When facing a pet’s cancer diagnosis, first and foremost owners want help—information, guidance, and compassion. The last thing they want is to spend hours traveling from one specialist to another.
Penn Vet’s Comprehensive Cancer Care (CCC) section at Ryan Hospital focuses on providing pets and their owners the coordinated care they need in one hospital.
“Our name says it all—we’re a comprehensive service,” said Dr. Jennifer Mahoney, Clinical Assistant Professor of Medical Oncology and Section Chief of the CCC. “We offer medical oncology, surgical oncology, and radiation oncology in one setting, which is unique among many hospitals.”
Caring Starts at Hello
Care begins before a patient comes through Ryan Hospital’s door. “Clients calling for an appointment are referred directly to our service,” explained Mahoney. “Two of our nurses coordinate client calls, schedule appointments, and help prepare owners for what to expect during visits.” Mahoney adds this coordinator program is a pilot that’s receiving great feedback from clients—and, she said, "We’re able see more patients and are growing our team as a result.”
Upon arriving at Ryan Hospital, every cancer patient receives the full attention of a team, including students, oncology residents, and senior clinicians in radiation, medical, and surgical oncology.
“The team meets twice daily to review our cases,” said Dr. Sarah Benjamin, Medical Oncology Resident. “We look at our patients’ diagnostics and conditions and discuss treatment options. There’s no one way of doing things in oncology, so it’s always better to get multiple opinions and have everyone at the table to evaluate—and reevaluate—the best course of treatment.”
And at all points along an animal’s cancer journey, Penn Vet nurses play a critical role. “Our hardworking nurses are so talented,” Benjamin said. “They are vital in getting patients through the door and treated seamlessly.”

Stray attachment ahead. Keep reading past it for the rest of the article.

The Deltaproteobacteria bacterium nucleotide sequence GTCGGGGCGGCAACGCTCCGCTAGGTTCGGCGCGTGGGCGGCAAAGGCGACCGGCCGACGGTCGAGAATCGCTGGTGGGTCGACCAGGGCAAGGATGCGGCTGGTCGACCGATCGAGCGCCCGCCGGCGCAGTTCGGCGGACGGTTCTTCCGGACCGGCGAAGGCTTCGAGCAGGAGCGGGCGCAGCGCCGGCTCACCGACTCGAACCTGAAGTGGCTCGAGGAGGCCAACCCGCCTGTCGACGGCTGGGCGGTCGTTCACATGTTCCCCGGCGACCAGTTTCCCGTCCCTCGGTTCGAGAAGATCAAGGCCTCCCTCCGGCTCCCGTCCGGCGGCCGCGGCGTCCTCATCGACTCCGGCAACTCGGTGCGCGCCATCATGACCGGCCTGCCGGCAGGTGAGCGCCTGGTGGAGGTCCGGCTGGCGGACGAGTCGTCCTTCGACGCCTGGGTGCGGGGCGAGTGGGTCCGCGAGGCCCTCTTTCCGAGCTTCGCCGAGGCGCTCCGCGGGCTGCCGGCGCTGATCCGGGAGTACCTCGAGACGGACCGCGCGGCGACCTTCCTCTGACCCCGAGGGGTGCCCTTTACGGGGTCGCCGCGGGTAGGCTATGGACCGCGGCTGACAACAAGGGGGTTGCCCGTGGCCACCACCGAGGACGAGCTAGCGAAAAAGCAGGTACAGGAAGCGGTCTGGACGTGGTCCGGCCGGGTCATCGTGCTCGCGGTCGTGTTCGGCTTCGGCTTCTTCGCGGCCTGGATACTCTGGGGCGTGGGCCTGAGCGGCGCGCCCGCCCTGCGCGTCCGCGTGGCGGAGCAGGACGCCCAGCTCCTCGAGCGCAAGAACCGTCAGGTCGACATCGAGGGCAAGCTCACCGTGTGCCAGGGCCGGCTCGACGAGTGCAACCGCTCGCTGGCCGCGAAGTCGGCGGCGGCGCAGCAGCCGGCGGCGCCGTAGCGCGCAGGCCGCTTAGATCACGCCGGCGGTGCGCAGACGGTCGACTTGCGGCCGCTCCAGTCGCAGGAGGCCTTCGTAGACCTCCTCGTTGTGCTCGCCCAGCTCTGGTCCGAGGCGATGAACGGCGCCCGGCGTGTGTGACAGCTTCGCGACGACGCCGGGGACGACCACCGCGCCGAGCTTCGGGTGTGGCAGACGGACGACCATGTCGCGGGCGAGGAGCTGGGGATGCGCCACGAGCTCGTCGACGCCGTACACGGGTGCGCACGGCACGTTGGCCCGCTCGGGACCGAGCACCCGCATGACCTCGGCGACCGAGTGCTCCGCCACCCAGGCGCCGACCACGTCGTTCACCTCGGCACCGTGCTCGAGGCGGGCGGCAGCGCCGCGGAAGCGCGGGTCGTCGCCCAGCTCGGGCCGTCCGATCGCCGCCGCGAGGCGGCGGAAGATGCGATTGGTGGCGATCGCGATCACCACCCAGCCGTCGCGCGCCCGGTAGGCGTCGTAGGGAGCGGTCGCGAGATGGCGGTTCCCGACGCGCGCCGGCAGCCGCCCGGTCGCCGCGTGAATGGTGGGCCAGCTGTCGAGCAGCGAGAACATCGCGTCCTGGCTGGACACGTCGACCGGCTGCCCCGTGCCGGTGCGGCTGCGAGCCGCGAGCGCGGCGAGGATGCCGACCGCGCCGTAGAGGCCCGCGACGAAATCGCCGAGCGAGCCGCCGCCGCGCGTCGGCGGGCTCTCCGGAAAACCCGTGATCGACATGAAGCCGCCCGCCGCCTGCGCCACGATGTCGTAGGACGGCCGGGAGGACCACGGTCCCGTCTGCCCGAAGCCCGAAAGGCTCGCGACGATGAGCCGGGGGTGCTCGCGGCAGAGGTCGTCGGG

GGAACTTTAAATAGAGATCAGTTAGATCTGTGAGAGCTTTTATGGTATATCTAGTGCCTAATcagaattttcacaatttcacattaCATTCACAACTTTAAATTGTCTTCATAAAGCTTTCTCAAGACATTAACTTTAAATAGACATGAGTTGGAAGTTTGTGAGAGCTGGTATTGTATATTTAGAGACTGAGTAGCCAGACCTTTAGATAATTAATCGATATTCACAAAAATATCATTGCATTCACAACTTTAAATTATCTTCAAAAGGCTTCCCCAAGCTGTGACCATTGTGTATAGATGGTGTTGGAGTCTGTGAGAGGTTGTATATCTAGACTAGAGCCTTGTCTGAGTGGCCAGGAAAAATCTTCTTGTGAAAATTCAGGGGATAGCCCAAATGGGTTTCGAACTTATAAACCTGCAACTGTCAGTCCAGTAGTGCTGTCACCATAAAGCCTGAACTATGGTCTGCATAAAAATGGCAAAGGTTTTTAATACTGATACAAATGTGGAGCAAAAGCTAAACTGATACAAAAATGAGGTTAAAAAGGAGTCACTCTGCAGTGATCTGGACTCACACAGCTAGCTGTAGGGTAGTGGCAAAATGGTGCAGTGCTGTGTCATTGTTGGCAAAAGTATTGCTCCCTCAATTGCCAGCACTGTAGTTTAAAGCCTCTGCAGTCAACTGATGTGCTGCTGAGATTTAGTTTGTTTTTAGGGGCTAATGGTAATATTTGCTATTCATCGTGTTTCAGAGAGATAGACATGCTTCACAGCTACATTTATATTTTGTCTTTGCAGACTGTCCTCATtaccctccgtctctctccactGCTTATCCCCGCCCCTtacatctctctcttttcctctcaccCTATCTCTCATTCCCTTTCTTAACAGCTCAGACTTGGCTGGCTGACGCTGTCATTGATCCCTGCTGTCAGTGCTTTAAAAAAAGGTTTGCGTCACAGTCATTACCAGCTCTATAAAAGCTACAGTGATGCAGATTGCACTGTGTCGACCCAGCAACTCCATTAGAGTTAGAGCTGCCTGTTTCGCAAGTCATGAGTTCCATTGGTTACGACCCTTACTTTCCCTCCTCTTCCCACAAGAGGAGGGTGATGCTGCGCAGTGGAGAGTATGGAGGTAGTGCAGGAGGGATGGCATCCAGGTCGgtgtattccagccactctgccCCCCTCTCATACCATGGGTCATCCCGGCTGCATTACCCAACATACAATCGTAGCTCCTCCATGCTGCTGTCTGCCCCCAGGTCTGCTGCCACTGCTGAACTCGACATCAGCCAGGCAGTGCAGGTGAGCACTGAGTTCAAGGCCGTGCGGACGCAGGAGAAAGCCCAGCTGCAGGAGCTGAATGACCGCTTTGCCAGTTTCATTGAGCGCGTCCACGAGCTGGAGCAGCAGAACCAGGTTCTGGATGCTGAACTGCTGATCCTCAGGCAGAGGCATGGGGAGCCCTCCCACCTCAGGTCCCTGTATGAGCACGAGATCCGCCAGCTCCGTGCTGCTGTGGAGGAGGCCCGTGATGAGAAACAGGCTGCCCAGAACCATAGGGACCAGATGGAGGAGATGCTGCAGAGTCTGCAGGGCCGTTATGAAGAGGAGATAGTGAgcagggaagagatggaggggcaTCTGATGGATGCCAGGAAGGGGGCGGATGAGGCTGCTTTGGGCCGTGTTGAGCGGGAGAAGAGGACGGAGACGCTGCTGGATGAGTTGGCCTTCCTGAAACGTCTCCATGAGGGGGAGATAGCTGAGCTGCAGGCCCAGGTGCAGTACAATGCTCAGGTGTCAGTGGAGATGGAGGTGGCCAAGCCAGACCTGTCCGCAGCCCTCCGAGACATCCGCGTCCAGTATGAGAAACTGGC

Penn Vet’s oncology team also collaborates closely with the School’s cancer researchers—among them world renowned leaders in immuno-oncology—and clients are among the first to know of clinical trials advancing cancer prevention and treatment in animals and humans. “We help actively recruit for trials—in fact, we’re recruiting for a new clinical trial in lymphoma and an upcoming trial for hemangiosarcoma,” said Mahoney.
For the owners, this comprehensive approach offers added peace of mind during a stressful period. Said Benjamin, “We have a great clientele that’s not only interested in treating their pets but also doing things that will benefit our learning, like participating in trials. They appreciate every member of their pets’ care team, from students to nurses to senior clinicians.”
For the dogs and cats who make up the majority of Penn Vet’s cancer patients—“We see a lot of cats, maybe more than any other veterinary school in the country,” said Mahoney—the collaborative expertise and loving attention means the best chances for a longer and better quality life with cancer.